Pacific islander fails in bid to be first climate refugee

Nov 26, 2013
Tarawa atoll, capital of the vast archipelago nation of Kiribati which is under threat from climate change, pictured from above in September 2001

A Pacific islander whose homeland is threatened by rising seas failed in an attempt to become the world's first climate change refugee Tuesday, with a New Zealand judge dismissing his case as "novel" but "unconvincing".

Lawyers for Ioane Teitiota, 37, argued that New Zealand should not deport him even though his visa had expired, because climate change was gradually destroying his low-lying home in Kiribati.

The difficulties Teitiota and his family would face in the tiny nation—which consists of about 30 atolls, most only a few metres above sea level—meant they should be recognised as refugees, the lawyers said.

In a written ruling handed down on Tuesday, High Court judge John Priestley acknowledged that Kiribati was suffering environmental degradation attributable to climate change, including storm surges, flooding and water contamination.

But he said millions of other people in low-lying countries were in a similar situation and Teitiota did not qualify as a refugee under international law.

Priestley said the UN Refugee Convention stated that a refugee must fear persecution if they returned home, a criteria Teitiota did not meet.

"The economic environment of Kiribati might certainly not be as attractive to the applicant and his fellow nationals as the and prospects of Australia and New Zealand," he said.

"But... his position does not appear to be different from that of any other Kiribati national."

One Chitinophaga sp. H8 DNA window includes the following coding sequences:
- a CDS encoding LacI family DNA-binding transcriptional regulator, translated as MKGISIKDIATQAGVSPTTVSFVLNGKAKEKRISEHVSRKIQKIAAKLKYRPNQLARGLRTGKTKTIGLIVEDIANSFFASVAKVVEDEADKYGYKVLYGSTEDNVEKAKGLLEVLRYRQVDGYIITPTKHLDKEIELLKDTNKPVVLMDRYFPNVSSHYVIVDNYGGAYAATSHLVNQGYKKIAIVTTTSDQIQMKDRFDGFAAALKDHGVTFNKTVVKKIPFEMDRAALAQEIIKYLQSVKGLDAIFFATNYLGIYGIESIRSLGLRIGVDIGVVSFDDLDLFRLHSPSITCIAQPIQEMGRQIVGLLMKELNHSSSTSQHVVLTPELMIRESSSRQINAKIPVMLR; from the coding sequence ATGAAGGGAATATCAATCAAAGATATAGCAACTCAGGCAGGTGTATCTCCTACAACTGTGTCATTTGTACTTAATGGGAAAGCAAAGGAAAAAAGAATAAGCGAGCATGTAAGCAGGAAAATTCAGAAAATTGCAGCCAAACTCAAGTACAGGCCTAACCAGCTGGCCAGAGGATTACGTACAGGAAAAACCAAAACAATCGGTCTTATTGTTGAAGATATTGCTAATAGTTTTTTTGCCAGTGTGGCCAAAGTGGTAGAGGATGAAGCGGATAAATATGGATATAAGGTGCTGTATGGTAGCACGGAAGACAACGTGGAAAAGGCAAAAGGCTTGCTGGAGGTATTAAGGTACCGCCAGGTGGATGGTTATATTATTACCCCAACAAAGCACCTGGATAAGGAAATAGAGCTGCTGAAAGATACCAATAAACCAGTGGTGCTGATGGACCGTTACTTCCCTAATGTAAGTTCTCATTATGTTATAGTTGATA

The judge rejected the argument from Teitiota's legal team that he was being "persecuted passively" by the environment because climate change was a threat to him that the Kiribati government was powerless to control.

"Novel and optimistic though these submissions are, they are unconvincing and must fail," Priestley wrote.

"On a broad level, were they to succeed and be adopted in other jurisdictions, at a stroke, millions of people who are facing medium-term economic deprivation, or the immediate consequences of natural disasters or warfare, or indeed presumptive hardships caused by climate change, would be entitled to protection under the Refugee Convention."

He said there had been numerous similar claims under for climate change refugee status by people from countries such as Tonga, Fiji and Bangladesh, none of which had succeeded.

"It is not for the High Court of New Zealand to alter the scope of the Refugee Convention in that regard," he said. "Rather that is the task, if they so choose, of the legislatures of sovereign states."

He said Teitiota and his wife moved to New Zealand in 2007 and chose to stay illegally because it offered a better future than Kiribati.

They had three children who were born in New Zealand but they will also be deported because the offspring of illegals born in the country are not recognised as citizens.

Kiribati is among a number of island states—including Tuvalu, Tokelau and the Maldives—which the UN Human Rights Commission is concerned could become "stateless" due to .

Kiribati's government has raised the prospect of relocating the entire population or building man-made islands to rehouse them if predictions that the sea will rise by one metre by the end of the century prove accurate.

It has also moved to buy 2,000 hectares (5,000 acres) of land in Fiji to act as a farm for Kiribati if salt-water pollution means the islands—a former British colony—can no longer produce crops.

Teitiota's lawyer was not immediately available for comment on the ruling.

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